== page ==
A 15-year-old boy explores his homosexuality with a fellow skater in Marco Berger’s sensitive drama

Young Hunter

Source: IFFR

‘Young Hunter’

Dir/scr: Marco Berger. Argentina. 2020. 101mins

The latest film from Marco Berger, who won the Berlin Teddy award for Absent in 2011, is a muted, sometimes evasive, coming of age picture which negotiates the drama of its young protagonist’s life with care and sympathy. Fifteen-year-old Ezequiel (Juan Pablo Cestaro) has known that he prefers boys to girls since he was 12. But his gayness is still something he is learning to navigate, something to which there remains an element of shame attached. With his parents away for a month, Ezequiel sets out to explore his sexuality. But his fumbled seduction attempts repeatedly fizzle into awkwardness and apologies. Then Ezequiel meets Mono (Lautaro Rodríguez), a tattooed skater kid who seems supremely comfortable in his own skin, and Ezequiel falls hard for the insouciant older boy. But Mono is not all he seems, and Ezequiel soon finds himself faced with an impossible quandary. 

In the central role, Cestaro is one of the picture’s main assets

The combination of queer themes and an element of genre filmmaking (in its understated way, the picture is seeded with thriller tropes) should ensure that the film attracts interest in the LGBTQ festival circuit. Theatrical potential would likely be limited – with its low key approach and adolescent inarticulacy, the film leaves a lot unsaid.

In the central role, Cestaro is one of the picture’s main assets. He combines a childlike eagerness and openness with a prowling awareness of his own sexual power. He slides glances under his eyelashes at other boys when he thinks that they won’t notice, then is tongue tied with embarrassment when they do. He is still learning the language of flirtation. But even he can’t mistake the meaning of the appraising gaze that Mono shoots him from across the skate park.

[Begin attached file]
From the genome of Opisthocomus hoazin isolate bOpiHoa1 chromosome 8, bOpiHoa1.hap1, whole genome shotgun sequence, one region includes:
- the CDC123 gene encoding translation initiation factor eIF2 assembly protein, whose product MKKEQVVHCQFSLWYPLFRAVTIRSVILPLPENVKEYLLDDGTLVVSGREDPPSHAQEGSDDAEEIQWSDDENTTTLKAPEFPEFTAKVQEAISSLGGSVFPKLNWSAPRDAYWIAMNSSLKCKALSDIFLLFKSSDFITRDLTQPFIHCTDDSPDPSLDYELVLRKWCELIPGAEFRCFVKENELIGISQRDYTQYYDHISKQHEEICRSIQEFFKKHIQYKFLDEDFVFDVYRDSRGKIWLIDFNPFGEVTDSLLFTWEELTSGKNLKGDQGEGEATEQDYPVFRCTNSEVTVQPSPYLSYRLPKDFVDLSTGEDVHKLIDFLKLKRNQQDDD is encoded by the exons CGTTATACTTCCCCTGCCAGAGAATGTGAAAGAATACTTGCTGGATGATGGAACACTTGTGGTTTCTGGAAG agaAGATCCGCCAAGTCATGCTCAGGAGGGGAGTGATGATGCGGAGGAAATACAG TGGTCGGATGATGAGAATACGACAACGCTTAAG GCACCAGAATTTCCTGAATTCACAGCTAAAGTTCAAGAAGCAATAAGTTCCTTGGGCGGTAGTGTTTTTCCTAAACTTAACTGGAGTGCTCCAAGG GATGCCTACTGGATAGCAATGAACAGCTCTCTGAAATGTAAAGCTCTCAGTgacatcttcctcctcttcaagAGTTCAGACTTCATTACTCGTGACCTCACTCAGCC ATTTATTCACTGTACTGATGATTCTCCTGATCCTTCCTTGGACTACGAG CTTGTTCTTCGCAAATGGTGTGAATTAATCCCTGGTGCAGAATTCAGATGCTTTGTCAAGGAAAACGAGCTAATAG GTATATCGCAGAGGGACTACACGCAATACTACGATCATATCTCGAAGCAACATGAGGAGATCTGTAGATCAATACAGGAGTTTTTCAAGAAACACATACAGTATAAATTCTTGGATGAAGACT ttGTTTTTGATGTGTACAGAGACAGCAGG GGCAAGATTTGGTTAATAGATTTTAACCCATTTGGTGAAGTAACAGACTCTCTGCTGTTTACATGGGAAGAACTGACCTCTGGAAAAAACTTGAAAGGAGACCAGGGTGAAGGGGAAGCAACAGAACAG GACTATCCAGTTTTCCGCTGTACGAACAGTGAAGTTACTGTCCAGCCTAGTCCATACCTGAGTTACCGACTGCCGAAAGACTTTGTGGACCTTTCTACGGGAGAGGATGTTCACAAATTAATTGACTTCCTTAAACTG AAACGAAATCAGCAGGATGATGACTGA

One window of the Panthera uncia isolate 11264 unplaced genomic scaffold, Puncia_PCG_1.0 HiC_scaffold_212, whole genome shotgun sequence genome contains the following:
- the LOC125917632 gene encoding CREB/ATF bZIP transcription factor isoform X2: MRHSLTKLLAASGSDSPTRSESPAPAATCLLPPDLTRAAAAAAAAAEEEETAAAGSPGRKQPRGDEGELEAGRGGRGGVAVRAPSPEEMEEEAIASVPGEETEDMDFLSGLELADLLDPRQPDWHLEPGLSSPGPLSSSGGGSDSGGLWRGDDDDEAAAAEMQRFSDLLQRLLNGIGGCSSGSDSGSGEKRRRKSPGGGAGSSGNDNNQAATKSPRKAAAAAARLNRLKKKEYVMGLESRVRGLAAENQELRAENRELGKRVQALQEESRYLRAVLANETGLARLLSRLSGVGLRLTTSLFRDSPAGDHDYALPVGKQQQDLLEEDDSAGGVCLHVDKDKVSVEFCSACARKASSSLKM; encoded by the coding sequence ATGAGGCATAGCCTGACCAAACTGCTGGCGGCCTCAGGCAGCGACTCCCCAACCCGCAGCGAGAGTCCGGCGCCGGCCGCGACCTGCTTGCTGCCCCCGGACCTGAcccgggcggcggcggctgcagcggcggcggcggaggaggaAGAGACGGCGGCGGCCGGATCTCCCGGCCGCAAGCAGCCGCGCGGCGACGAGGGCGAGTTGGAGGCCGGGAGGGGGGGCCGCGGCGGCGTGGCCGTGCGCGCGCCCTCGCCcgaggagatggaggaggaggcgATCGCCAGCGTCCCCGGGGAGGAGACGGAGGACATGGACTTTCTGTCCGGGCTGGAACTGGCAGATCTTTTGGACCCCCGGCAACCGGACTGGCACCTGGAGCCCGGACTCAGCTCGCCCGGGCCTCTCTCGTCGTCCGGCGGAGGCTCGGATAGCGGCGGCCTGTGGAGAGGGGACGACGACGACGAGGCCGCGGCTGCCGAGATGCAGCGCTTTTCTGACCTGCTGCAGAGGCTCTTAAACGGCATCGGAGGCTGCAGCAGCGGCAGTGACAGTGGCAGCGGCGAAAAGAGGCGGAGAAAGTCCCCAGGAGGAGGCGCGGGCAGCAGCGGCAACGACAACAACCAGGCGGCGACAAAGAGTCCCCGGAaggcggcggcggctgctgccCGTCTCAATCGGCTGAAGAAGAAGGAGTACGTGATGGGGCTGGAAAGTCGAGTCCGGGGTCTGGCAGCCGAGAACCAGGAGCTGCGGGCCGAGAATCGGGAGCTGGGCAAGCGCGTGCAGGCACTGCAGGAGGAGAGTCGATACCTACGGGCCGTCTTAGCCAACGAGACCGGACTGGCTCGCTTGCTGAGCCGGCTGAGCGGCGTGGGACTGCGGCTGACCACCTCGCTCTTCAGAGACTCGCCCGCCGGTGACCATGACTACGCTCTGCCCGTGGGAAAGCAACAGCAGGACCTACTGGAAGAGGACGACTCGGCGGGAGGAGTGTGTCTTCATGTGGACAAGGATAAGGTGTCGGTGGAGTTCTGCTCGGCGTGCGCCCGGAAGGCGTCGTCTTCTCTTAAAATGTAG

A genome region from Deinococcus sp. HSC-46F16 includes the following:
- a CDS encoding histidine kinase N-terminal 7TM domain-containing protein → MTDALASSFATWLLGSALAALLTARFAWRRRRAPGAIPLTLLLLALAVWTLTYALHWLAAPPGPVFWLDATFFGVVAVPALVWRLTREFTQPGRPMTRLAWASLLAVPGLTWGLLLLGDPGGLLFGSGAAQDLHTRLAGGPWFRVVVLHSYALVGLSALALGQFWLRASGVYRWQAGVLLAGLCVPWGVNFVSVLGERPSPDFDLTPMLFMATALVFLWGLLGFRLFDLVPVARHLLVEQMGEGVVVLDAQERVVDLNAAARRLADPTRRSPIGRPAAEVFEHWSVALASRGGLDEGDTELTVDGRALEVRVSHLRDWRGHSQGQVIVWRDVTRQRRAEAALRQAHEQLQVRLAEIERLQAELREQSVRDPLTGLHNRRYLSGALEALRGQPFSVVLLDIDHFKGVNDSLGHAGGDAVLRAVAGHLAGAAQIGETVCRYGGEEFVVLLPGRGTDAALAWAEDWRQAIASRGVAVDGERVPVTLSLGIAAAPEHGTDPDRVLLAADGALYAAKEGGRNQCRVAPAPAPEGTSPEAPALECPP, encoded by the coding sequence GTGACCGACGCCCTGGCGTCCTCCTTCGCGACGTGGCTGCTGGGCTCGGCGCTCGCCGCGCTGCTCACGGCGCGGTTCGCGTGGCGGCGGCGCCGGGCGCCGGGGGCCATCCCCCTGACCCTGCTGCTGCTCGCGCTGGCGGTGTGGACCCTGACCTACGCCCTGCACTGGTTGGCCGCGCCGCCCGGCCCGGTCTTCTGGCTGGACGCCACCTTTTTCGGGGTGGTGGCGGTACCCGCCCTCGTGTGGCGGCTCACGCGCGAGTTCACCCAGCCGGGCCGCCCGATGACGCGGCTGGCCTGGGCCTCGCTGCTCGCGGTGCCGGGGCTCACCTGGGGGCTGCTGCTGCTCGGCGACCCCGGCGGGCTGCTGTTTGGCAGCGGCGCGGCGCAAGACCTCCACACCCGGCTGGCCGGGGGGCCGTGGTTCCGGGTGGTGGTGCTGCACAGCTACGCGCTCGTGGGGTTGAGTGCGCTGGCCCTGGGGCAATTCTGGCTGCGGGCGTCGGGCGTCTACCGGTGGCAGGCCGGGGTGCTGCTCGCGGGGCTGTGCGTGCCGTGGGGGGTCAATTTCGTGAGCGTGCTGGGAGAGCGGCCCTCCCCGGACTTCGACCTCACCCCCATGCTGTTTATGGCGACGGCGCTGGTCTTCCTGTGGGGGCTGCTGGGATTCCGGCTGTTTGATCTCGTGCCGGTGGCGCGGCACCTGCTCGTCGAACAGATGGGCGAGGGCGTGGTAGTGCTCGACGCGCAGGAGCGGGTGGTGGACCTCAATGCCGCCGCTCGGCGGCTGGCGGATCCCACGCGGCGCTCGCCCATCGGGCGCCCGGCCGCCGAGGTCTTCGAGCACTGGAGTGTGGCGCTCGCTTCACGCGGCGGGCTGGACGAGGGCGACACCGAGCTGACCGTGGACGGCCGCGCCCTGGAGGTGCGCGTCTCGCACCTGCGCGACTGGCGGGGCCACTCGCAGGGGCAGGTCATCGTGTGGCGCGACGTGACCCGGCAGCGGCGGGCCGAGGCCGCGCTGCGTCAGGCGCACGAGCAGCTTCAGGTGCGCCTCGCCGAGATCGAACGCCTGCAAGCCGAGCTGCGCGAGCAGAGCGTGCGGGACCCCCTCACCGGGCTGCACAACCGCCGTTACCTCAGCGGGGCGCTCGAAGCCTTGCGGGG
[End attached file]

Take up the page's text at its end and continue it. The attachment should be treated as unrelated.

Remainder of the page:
Berger’s camera is respectful of the youth of the characters; the connection between Ezequiel and Mono plays out in loaded glances and stilted confessional discussions, cutting away at the bedroom door. Less subtle is a score which stridently signposts the moments at which Ezequiel is threatened. It is already clear, for example, from Mono’s evasiveness and distance, that all is not quite right with the ‘cousin’ Mono introduces and the empty house happens to be available for their use. The throbbing alarm call of the score seems heavy handed and surplus to requirements.

Berger is more daring in the structure of the picture, which abruptly shifts focus from Ezequiel to another, younger boy, Juan Ignacio (Patricio Rodríguez), at a pivotal moment of the story. It’s a bold decision which initially seems to disrupt the flow of the film. But in fact, the opportunity to spend time in the company of the other boy and to learn a little about his life gives considerable weight to the film’s final act and to the dilemma in which Ezequiel finds himself.

Also worth noting is the gently empathetic performance from Luciano Suardi as Ezequiel’s father. He struggles to find a common ground and language with the child he can see is troubled but can’t quite reach. And at the moment when Ezequiel finally reaches out to his father, it’s as if the whole film breathes a sigh of relief.

Production companies: SOMBRACINE SRL

International Sales: Wildstar sales

Producer: Alberto Masliah

Editing: Marco Berger

Cinematography: Mariano De Rosa

Production Design: Natalia Krieger

Music: Pedro Irusta

Cast: Juan Pablo Cestaro, Juan Barberini, Lautaro Rodríguez, Patricio Rodríguez, Luciano Suardi